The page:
The military wants their robots to be better listeners

Getting soliders and bots to work together more seamlessly involves giving the machines more autonomy, and eventually having them understand natural language.
Soldiers work on a robot
West Point cadets and a robotic ground vehicle in April. Eric Bartelt / DOD

It is hard to shout at a robot and get it to obey the same way you might holler at Alexa, but the military is working on it.

Presently, humans pilot military robots into action. This is true for remotely guided drones and for ground vehicles, which are all steered by hand-held tablets. Autonomous features, from navigation to human-set GPS waypoints, help streamline this process, though issuing those commands still requires that a soldier enter them in a tablet or computer so the robot can understand.

To more seamlessly integrate robots into the routines of warfare, the Army is testing a range of robot-human communication tools. In late July, at a campus north of Baltimore, the Robotics Research Center (RRC) at West Point, together with another Army lab and command, tested methods that could make it easier for soldiers to communicate with robots—through tablets and beyond.

At present, remote piloting a robot, even by tablet, is labor-intensive. The soldier has to actively guide it in real time, avoiding pitfalls and paying full attention. Reducing that burden could come in two ways. First, the military could make the robots follow tablet-given instructions more autonomously, demanding less of the soldier’s time in battle. And eventually, with research done to improve robot ability to understand and act on human language, soldiers could do away with the tablets entirely, reducing the burden of commanding robots to the same as that of directing human troops.

This is not an easy task, in part because combat makes communication hard. Soldiers speak softly to each other when they need to conceal their position, and yell over the din of battle when they absolutely need to be heard. Orders shouted by officers are hopefully understood by those in earshot, who follow as best they can. 

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“The ultimate goal of the RRC’s research is for a squad or platoon to task teams of aerial, wheeled and legged robots the same way they would their Soldiers – no Linux command line required,” Daniel Gonzalez, postdoctoral fellow at RRC in the Department of Electrical Engineering and Computer Science, said in a release.

Using the tablet is a bridge to that future. In the exercise, the cadets trained with a quadcopter and a wheeled robot, connecting to phones, tablets, and a mobile server.

The robots moved autonomously and labelled objects in place using programming from the Army Research Laboratory. Then they shared the information they gathered with the soldiers on the tablets. This work builds on previous DARPA research to test swarming and mapping in urban settings. In 2019, the OFFSET program (for OFFensive Swarm-Enabled Tactics) tested swarms at a mock city training facility in Fort Benning, Georgia. The swarms would fly out to map an area by tracing a perimeter of a given building.

For this exercise, the humans and robots were tasked with locating an injured person in an urban setting. This is a task with applications far beyond the military, and one vital in the kinds of battlefields the military anticipates over the next several decades.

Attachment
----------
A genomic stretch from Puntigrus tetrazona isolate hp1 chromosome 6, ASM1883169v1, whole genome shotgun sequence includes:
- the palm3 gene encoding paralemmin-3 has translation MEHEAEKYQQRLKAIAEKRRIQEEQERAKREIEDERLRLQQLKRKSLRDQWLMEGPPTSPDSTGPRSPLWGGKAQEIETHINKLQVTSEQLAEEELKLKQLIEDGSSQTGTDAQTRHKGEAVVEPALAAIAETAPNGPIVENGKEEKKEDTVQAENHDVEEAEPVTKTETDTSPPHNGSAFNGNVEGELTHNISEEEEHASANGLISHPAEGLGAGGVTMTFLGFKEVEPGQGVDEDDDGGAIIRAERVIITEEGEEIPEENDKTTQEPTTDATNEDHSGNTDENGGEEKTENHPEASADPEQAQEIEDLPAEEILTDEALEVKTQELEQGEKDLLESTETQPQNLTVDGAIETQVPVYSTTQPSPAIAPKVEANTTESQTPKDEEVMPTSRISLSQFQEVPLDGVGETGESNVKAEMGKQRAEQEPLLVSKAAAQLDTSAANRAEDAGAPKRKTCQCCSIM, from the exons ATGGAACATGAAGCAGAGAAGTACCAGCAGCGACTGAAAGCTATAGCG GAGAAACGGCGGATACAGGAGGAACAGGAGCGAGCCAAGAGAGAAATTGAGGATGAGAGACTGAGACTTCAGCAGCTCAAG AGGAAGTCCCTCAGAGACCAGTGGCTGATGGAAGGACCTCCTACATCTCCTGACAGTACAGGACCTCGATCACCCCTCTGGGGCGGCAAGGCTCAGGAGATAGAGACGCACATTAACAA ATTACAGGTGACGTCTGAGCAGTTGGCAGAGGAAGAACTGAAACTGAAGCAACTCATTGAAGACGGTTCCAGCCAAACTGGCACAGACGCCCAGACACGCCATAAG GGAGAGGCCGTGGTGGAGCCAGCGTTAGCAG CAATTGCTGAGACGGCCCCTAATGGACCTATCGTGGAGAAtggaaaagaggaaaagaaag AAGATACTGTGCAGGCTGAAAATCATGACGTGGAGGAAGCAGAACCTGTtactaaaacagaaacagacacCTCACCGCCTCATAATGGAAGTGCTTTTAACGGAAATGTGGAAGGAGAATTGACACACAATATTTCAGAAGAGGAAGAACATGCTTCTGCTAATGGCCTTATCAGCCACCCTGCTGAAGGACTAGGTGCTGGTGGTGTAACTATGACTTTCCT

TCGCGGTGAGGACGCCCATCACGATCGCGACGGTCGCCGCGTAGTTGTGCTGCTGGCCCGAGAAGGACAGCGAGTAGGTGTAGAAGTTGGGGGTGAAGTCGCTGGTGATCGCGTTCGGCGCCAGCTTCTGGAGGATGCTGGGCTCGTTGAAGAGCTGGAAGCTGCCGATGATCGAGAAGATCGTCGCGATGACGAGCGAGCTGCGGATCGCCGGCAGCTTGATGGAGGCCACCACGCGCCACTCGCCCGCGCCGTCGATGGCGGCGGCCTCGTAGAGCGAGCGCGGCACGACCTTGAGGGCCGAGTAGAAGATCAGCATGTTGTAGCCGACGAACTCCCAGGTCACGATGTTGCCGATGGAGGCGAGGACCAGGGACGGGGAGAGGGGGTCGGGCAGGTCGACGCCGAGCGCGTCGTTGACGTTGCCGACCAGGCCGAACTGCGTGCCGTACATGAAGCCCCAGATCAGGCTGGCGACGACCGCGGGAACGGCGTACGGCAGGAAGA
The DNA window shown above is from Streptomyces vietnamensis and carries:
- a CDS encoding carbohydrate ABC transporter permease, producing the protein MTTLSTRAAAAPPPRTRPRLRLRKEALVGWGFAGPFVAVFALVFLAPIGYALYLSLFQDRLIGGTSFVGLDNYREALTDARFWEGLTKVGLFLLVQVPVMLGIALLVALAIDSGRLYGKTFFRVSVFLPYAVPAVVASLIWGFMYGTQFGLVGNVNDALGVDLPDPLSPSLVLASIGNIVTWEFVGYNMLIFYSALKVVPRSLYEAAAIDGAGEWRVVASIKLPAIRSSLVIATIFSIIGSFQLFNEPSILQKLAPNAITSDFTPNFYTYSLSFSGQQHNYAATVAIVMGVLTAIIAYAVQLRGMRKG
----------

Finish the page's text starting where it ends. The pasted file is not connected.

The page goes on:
“This is a critical capability as we seek to better understand how soldiers will interact with these systems and how they will aid missions,” said ARL researcher Stephen Nogar, in a release. “While the mission was a success, there is work to do to improve the reliability and coordination of the behaviors.”

Some of that work will likely be done by the Robotics Research Center, which will continue to refine the autonomous code. Other work might be done in conjunction with Army Combat Capabilities Development Command, or DEVCOM. 

[Related: How do you make AI trustworthy? Here’s the Pentagon’s plan.]

In fact, DEVCOM researcher Claire Bonial has been working on natural language understanding, or how machines understand the ways humans talk, for a decade. In a research paper published this year, Bonial and her co-authors worked on a way for robots to first understand human language, and then try to understand it in the context of human phrases.

This part of the processing is vital if robots have to understand commands issued as words instead of instructions given as direct mechanical inputs in a computer. The way a person might say “wait and then attack” puts the emphasis on paying attention to an environment before following through, but a robot given a wait command without the ability to reason through when that wait needs to change to attack becomes a liability instead of an asset in action.

“We are optimistic that the deeper semantic representation will provide the structure needed for superior grounding of the language in both the conversational and physical environment such that robots can communicate and act more as teammates to Soldiers, as opposed to tools,” Bonial said in a release.

This research, from the cadets training for a search and rescue to Bonial’s efforts at language understanding, will have its payoff in the future, with robots listening to and acting upon human commands expressed in language. In the meantime, the military will continue to adopt robots, incorporate their commands as tablet functions, and adjust to piloted machines on the battlefield.

The ultimate vision, that of human-robot cooperation, will have to wait until the machines can listen in on briefings, or at least listen in on orders. And then, when the order comes, as bluntly as it might under fire, the robots and humans together can seamlessly spring into action, working towards the same purpose and able to communicate through words, instead of just tablet commands.